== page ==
Today, TechFreedom filed an amicus brief urging the U.S. Supreme Court to hold that HB20 and SB7072, Texas’s and Florida’s social media speech codes, violate the First Amendment. These laws require social media websites to carry and promote speech against their will—including hate speech, spam, foreign propaganda, and hardcore pornography—and to comply with punitive disclosure rules. The laws also attempt to treat those websites as common carriers. TechFreedom’s brief takes aim at this faulty common-carrier theory.

“These laws are a First Amendment train wreck,” said Corbin K. Barthold, Director of Appellate Litigation at TechFreedom. “Texas and Florida claim to be combatting ‘censorship’—but they are the true censors here. Only the state can ‘censor’ speech, and these states are doing so by trying to co-opt websites’ right to editorial control over the speech they disseminate.”

“Social media websites cannot be treated like common carriers,” Barthold continued. “These websites are expressive, like newspapers and parades. Traditional common carriers, such as railroads, transport commodity goods. Social media websites, by contrast, are constantly making decisions about whether and how to allow, block, promote, demote, remove, label, or otherwise respond to content. Curation and editing of expression is, quite simply, antithetical to the concept of common carriage.”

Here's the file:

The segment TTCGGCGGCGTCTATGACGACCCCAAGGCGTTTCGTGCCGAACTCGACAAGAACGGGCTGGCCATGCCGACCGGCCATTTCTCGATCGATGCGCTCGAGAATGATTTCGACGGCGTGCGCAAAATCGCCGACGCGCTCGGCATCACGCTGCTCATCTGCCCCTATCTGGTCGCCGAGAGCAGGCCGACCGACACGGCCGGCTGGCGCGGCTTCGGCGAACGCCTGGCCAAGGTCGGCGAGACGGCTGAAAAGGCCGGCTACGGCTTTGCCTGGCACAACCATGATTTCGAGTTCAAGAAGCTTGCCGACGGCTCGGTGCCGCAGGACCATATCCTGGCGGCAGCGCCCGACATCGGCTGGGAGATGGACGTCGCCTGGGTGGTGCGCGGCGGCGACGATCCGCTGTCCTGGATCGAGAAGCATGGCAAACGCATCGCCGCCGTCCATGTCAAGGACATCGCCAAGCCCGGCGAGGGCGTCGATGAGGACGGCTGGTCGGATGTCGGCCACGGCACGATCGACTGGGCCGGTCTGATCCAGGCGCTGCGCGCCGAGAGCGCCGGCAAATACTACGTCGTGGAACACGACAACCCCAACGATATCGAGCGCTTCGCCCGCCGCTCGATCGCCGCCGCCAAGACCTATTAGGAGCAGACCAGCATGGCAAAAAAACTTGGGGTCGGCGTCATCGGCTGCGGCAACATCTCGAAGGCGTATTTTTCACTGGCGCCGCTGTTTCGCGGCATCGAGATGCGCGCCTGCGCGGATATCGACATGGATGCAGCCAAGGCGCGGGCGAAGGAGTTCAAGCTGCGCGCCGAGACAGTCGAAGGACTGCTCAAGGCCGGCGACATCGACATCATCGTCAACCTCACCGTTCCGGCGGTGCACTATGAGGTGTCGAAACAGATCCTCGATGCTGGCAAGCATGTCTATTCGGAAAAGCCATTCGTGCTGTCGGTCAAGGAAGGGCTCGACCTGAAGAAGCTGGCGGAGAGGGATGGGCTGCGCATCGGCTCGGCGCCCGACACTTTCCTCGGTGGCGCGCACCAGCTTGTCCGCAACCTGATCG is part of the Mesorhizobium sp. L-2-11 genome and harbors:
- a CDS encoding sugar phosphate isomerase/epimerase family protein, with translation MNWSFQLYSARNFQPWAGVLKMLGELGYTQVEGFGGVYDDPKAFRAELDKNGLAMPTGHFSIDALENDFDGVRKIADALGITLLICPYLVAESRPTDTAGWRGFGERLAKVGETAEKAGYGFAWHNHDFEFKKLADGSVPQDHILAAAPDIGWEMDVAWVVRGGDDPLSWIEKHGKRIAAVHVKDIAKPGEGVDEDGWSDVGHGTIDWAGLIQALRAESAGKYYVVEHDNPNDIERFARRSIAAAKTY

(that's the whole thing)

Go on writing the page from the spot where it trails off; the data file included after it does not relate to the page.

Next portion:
“The common carrier theory is a dead end,” Barthold concluded, “and the states should drop their quixotic effort to regulate free expression on the Internet.”

The cases are Moody v. NetChoice, No. 22-277 (U.S.), and NetChoice v. Paxton, No. 22-555 (U.S.).


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About TechFreedom: TechFreedom is a nonprofit, nonpartisan technology policy think tank. We work to chart a path forward for policymakers towards a bright future where technology enhances freedom, and freedom enhances technology.